So I have to admit to being a little annoyed that after all the work I did to get people to offer Tina and Job a place to stay rent free with part-time jobs included, I ended up being the one to apologize for disappointing them. I hate having any tension with people in my group so I just explained to Tina that sometimes I feel like she thinks everything comes easily to us, and that it doesn't take dozens of hours and repeated attempts and many awkward conversations to line up every opportunity for them. I asked if she thought I was angry with her. What could she say? She said no. I said she was right, but I was frustrated because I thought she should at least consider staying in the place we found them that was rent free, Grey Gardens or not, for two months to get medical care and save money while we looked for a better place, but she just grunted about my emotional display and flat out refused the offer on the table. She feels it is too far away from her friends and too isolated of a location. Well, listening to me talk made me feel better so I guess the air is cleared. I figure I understand 65% of what she says so the percentage is probably equivalent on her end. I was also pretty amazed, if not incredulous that F's student managed to get us a real estate agent who had a perfect apartment for them and was willing to work with us. Unfortunately, not one of us was surprised when the whole deal fell apart. 

Tina daydreaming about having a really nice apartment.

The real estate agent, Valentina, is a friend of F's student Gabriella, who also is an architect who also rents out a room by the week in the city. F assumed and he witnessed them talking about the fact that the apartment was for our Nigerian friends and that it was hard to find apartment contracts for foreigners, that is people from Africa, Pakistan, China, and other primarily non-English speaking countries. Valentina told me today that she would not have wasted anyone's time if she had known that the apartment was for Nigerian people because these home owners would never approve them. Today we got an email from Valentina saying that the apartment owners did not want to rent to Africans because they were worried they would fill the apartment with family members or friends who needed a place to stay. She also said it was a disadvantage that Tina is pregnant because Italian homeowners fear they will not be able to throw a mother and newborn out on the street if the rent goes unpaid at some point in the future. I begged her to consider that they had gotten a raw deal and had done the best anyone could be expected to do under the circumstances. I offered to sign a sworn statement that I would personally guarantee as to the number of people who could sleep in the apartment at any given time. I begged, I cajoled, I pleaded. In the end, she said she would talk to the owners, but that if she were me she would not hold much hope.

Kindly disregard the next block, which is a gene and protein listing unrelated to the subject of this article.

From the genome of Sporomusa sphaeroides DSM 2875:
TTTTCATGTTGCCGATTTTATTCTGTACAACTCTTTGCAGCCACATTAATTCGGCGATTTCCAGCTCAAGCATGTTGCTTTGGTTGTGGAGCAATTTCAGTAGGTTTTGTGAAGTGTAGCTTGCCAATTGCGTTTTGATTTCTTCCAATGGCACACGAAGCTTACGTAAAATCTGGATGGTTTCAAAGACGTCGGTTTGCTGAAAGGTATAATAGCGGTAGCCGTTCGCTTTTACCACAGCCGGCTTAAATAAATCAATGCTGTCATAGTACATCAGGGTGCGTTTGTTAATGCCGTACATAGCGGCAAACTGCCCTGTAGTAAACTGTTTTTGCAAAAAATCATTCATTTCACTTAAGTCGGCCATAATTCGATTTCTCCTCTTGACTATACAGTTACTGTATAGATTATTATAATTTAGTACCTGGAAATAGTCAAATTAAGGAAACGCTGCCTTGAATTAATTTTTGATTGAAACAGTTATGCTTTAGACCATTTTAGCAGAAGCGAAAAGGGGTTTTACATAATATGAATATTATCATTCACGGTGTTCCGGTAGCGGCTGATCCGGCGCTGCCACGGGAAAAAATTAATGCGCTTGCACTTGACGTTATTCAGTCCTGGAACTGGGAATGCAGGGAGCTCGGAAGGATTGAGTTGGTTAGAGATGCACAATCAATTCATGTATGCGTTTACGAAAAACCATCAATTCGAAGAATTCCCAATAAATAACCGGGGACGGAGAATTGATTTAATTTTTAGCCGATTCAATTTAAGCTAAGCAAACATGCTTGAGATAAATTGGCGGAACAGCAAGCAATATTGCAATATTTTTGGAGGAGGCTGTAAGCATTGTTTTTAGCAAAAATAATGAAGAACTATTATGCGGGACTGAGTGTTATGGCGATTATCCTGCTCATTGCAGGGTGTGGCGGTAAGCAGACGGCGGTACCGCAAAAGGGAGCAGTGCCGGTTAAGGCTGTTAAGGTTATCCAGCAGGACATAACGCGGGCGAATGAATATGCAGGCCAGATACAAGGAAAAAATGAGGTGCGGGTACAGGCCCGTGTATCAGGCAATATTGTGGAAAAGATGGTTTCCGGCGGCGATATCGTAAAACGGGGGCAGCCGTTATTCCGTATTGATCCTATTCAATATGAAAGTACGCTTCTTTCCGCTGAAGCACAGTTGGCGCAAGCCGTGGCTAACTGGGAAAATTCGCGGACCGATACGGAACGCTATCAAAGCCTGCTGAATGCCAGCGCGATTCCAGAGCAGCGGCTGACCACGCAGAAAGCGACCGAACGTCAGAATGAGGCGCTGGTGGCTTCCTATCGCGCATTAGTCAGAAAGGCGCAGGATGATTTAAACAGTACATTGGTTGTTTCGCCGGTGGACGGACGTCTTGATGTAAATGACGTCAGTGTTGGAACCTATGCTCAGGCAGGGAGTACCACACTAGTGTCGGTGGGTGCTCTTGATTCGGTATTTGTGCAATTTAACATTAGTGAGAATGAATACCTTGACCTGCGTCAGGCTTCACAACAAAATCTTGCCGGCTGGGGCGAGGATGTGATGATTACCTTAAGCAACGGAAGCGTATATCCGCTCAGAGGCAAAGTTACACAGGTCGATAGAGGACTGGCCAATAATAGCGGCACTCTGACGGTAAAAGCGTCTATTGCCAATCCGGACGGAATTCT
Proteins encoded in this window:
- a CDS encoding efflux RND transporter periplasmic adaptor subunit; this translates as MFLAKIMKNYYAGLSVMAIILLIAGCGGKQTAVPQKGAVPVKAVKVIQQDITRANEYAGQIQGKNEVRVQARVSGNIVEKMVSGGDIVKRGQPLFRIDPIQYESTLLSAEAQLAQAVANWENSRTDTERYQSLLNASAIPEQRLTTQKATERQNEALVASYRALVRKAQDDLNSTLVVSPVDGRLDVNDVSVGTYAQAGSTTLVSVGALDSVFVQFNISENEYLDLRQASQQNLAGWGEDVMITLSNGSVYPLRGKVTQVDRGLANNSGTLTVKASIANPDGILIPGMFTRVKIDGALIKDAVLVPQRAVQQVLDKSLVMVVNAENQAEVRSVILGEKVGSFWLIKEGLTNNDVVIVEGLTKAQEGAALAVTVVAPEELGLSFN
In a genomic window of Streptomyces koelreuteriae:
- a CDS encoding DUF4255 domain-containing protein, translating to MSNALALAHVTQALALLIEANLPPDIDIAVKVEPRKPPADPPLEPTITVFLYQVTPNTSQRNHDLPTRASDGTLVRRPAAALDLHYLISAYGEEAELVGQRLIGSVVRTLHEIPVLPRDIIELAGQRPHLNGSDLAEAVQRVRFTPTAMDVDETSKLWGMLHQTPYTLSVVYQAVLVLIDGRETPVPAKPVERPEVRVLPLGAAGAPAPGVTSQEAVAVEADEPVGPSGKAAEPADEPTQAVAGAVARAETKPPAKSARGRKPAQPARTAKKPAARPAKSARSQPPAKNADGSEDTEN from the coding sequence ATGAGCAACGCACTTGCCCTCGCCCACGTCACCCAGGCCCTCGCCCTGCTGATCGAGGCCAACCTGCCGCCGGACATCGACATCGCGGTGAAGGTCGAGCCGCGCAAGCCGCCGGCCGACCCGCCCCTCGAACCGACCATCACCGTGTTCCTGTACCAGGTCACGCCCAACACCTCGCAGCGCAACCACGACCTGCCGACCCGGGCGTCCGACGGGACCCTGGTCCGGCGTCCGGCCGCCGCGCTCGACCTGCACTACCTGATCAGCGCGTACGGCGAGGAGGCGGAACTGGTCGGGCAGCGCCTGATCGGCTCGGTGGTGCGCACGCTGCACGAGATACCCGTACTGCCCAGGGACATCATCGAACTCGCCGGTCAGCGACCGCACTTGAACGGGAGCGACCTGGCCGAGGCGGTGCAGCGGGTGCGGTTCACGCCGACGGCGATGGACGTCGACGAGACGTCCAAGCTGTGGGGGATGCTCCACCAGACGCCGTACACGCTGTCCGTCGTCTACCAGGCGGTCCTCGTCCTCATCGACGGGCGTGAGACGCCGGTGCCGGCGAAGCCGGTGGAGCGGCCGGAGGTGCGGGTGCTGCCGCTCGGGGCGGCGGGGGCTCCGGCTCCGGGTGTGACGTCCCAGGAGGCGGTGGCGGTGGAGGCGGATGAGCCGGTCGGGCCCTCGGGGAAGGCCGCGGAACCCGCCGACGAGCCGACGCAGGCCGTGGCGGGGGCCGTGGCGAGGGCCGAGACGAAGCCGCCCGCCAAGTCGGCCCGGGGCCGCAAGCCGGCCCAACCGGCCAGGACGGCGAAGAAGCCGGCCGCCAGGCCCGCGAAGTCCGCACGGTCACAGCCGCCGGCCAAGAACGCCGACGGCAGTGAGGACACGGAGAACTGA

It was awful to have to tell Tina, yet again, that another possible home fell through because people had realized she was Black. I mean that is the long and the short of it. The baby is due in exactly a month. I encouraged her to use the network of Nigerians at her church to spread the word that we had money to pay a comission to anyone who can help them get a rental contract, without which they will not be able to get health care outside of the emergency room or a regular doctor visits for the baby. 

I also feel a bit badly because until the work comes through it is true that the proof of employment that they have to offer potential apartment owners is that of friends of theirs. In other words, we are all, out of desperation, not being entirely acting on the up and up. We can't be sure the agricultural job we are hoping to get them will come through in August, althought it would sure solve a lot of problems if it did. 

Meanwhile, we still don't have hot water at our own place because the whole boiler has to be replaced. It rusted through less than a year after it was bought in what was theoretically a new and unused condition. We had to figure out how to turn off the hot water and empty the tank so as not to cause damage from a flood to the entire palazzo.. Ironically, I had to call and apologize (doing lots of apologizing lately) to our current landlord for disturbing him on his vacation cruise because he bought boiler that crapped out after less than a bear; and it turns out he has to have his plumber buy our new boiler from our old landlord who we know is horrible cheapskate. 

Here. Enjoy my friend Patrizia's kitten: 
At least Patrizia, who is not a foreigner here, finally got her housing issues resolved!

Saturday, July 09, 2016

Grey Gardens